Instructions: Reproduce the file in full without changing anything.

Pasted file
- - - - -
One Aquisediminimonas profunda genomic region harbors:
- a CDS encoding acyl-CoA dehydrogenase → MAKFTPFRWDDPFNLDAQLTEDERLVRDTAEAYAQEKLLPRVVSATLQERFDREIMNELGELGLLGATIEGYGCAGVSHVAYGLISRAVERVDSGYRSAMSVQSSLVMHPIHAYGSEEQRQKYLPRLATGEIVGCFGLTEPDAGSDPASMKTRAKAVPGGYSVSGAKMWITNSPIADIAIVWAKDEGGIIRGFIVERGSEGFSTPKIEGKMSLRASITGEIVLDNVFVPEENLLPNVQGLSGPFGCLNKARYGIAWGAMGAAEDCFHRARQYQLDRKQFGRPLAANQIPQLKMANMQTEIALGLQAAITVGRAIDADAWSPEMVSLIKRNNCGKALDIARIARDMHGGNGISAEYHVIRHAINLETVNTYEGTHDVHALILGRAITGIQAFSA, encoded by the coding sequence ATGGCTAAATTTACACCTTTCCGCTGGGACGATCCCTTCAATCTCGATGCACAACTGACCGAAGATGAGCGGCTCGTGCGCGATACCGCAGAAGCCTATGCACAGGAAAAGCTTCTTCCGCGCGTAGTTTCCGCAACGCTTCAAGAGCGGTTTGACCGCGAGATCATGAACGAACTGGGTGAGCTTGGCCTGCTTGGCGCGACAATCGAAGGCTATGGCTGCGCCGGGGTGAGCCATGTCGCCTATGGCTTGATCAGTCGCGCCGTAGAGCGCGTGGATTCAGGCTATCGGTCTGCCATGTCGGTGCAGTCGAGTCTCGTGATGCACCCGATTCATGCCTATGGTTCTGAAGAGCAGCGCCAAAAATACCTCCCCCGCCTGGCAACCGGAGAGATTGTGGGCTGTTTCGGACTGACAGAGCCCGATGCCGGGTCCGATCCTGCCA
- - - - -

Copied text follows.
One Aquisediminimonas profunda genomic region harbors:
- a CDS encoding acyl-CoA dehydrogenase → MAKFTPFRWDDPFNLDAQLTEDERLVRDTAEAYAQEKLLPRVVSATLQERFDREIMNELGELGLLGATIEGYGCAGVSHVAYGLISRAVERVDSGYRSAMSVQSSLVMHPIHAYGSEEQRQKYLPRLATGEIVGCFGLTEPDAGSDPASMKTRAKAVPGGYSVSGAKMWITNSPIADIAIVWAKDEGGIIRGFIVERGSEGFSTPKIEGKMSLRASITGEIVLDNVFVPEENLLPNVQGLSGPFGCLNKARYGIAWGAMGAAEDCFHRARQYQLDRKQFGRPLAANQIPQLKMANMQTEIALGLQAAITVGRAIDADAWSPEMVSLIKRNNCGKALDIARIARDMHGGNGISAEYHVIRHAINLETVNTYEGTHDVHALILGRAITGIQAFSA, encoded by the coding sequence ATGGCTAAATTTACACCTTTCCGCTGGGACGATCCCTTCAATCTCGATGCACAACTGACCGAAGATGAGCGGCTCGTGCGCGATACCGCAGAAGCCTATGCACAGGAAAAGCTTCTTCCGCGCGTAGTTTCCGCAACGCTTCAAGAGCGGTTTGACCGCGAGATCATGAACGAACTGGGTGAGCTTGGCCTGCTTGGCGCGACAATCGAAGGCTATGGCTGCGCCGGGGTGAGCCATGTCGCCTATGGCTTGATCAGTCGCGCCGTAGAGCGCGTGGATTCAGGCTATCGGTCTGCCATGTCGGTGCAGTCGAGTCTCGTGATGCACCCGATTCATGCCTATGGTTCTGAAGAGCAGCGCCAAAAATACCTCCCCCGCCTGGCAACCGGAGAGATTGTGGGCTGTTTCGGACTGACAGAGCCCGATGCCGGGTCCGATCCTGCCA